, specify whether the system automatically enables the monitored resource when the monitor check is successful.
    This setting applies only when the monitored resource has failed to respond to a monitor check.
    Yes
    The system does nothing when the monitor check succeeds, and you must manually enable the monitored resource.
    No
    The system automatically re-enables the monitored resource after the next successful monitor check.
  12. In the
    Send String
    field, type a text string that the monitor sends to the target resource.
    The default string is
    GET /\r\n
    . This string retrieves a default file from the web site.
    Send string syntax depends upon the HTTP version. Please observe the following conventions.
    Version
    Convention
    HTTP 0.9
    "GET /\n"
    or
    "GET /\r\n"
    .
    HTTP 1.0
    "GET / HTTP/1.0\r\n\r\n"
    or
    "GET / HTTP/1.0\n\n"
    HTTP 1.1
    "GET / HTTP/1.1\r\nHost: server.com\r\n\r\n"
    or
    "GET / HTTP/1.1\r\nHost: server.com\r\nConnection: close\r\n\r\n"
    HTTP/2
    "GET /\r\n"
    Type a fully qualified path name, for example,
    "GET /www/example/index.html\r\n"
    , if you want to retrieve a specific web site page.
  13. In the
    Receive String
    field, type a regular expression that represents the text string that the monitor looks for in the returned resource.
    The most common receive expressions contain a text string that is included in an HTML file on your site. The text string can be regular text, HTML tags, or image names.
    If you do not specify both a send string and a receive string, the monitor performs a simple service check and connect only.
  14. In the
    Receive Disable String
    field, type a regular expression that represents the text string that the monitor looks for in the returned resource.
    Use a
    Receive String
    value together with a
    Receive Disable String
    value to match the value of a response from the origin web server and create one of three states for a pool member or node:
    Up (Enabled)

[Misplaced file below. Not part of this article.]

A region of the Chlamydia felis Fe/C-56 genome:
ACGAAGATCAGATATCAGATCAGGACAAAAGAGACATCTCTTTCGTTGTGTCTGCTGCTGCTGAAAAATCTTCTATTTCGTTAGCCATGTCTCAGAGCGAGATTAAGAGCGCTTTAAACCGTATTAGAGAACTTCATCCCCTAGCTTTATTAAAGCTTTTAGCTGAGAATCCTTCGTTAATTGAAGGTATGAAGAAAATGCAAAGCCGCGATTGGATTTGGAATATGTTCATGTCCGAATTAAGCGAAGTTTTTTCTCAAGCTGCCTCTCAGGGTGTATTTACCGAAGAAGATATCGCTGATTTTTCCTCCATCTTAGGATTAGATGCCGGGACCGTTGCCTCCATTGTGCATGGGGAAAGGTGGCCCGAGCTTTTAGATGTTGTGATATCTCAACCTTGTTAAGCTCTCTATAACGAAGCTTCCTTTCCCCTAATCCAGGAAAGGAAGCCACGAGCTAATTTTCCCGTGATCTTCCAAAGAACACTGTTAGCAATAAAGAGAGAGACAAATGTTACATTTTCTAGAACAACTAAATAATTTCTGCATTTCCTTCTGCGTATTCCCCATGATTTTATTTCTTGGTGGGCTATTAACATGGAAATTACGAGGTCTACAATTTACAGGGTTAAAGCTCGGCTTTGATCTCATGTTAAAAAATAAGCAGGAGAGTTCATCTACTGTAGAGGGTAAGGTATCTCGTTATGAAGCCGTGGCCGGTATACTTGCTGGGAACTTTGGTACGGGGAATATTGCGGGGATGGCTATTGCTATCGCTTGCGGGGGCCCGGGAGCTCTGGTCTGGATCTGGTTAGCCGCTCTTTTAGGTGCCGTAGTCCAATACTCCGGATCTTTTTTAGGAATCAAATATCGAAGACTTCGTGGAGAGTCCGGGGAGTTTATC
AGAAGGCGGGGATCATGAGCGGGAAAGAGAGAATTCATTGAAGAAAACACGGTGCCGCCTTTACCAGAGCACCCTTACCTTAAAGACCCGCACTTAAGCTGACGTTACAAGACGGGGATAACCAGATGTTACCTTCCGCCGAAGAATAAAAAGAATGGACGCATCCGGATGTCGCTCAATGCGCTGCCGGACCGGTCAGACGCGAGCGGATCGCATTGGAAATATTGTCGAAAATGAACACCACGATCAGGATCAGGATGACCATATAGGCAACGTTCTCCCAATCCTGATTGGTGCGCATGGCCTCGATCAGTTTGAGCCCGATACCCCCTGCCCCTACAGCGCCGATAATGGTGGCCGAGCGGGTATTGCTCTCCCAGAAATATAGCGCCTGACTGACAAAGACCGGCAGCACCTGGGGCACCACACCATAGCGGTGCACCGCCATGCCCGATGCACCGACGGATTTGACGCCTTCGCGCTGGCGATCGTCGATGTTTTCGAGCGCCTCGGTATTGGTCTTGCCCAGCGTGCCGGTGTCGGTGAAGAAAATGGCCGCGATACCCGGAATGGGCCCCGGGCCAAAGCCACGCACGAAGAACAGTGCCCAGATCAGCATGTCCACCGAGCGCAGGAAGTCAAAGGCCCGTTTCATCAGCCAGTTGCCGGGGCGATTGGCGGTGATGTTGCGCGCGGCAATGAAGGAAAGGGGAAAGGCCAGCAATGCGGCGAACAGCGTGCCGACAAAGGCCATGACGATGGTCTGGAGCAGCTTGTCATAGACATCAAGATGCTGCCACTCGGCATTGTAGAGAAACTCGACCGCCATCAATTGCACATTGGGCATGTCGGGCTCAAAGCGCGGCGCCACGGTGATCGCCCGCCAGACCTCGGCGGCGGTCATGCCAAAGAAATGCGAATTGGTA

, when only
    Receive String
    matches the response, or when both
    Receive String
    and
    Receive Disable String
    match the response;
    Up (Disabled)
    , when only
    Receive Disable String
    matches the response; or
    Down
    , when neither
    Receive String
    nor
    Receive Disable String
    matches the response.
    If you choose to set the
    Reverse
    setting to
    Yes
    , the monitor marks the pool, pool member, or node
    Down
    when the test is successful.
  15. From the
    SSL Profile
    list, select an option for the profile:
    • To specify no SSL profile, accept the default,
      None
      .
    • To use a profile, select an SSL Profile from the list of the available
      serverssl
      profiles in the BIG-IP system.
  16. Type a name in the
    User Name
    field.
  17. Type a password in the
    Password
    field.
  18. For the
    Reverse
    setting, specify whether you want the system to work in reverse mode:
    • If you want the system to work normally, retain the
      No
      default option.
    • If you want the system to mark the pool, pool member, or node
      Down
      when the test is successful, select the
      Yes
      option.
  19. For the
    Transparent
    setting, specify whether you want the monitor to operate in transparent mode:
    • If not, accept the
      No
      default option.
    • To use a path through the associated pool members or nodes to monitor the aliased destination, select the
      Yes
      option.
  20. For the
    Alias Address
    setting, specify an alias IP address:
    • Retain the
      *All Addresses
      default option.
    • Type an alias IP address for the monitor to verify, on behalf of the pools or pool members with which the monitor is associated.
    If the health check for the alias address is successful, the system marks all associated objects
    up
    . If the health check for the alias address is not successful, then the system marks all associated objects
    down
    .
  21. For the
    Alias Service Port
    setting, specify an alias port or service for the monitor to check:
    • Accept the
      *All Ports
      default option.
    • Select an alias port or service for the monitor to check, on behalf of the pools or pool members with which the monitor is associated.
    If the health check for the alias port or service is successful, the system marks all associated objects up. If the health check for the alias port or service is not successful, then the system marks all associated objects down.
The HTTPS monitor is configured to monitor HTTPS traffic.
When you are done, associate the HTTPS monitor with a server, pool, pool member, or node.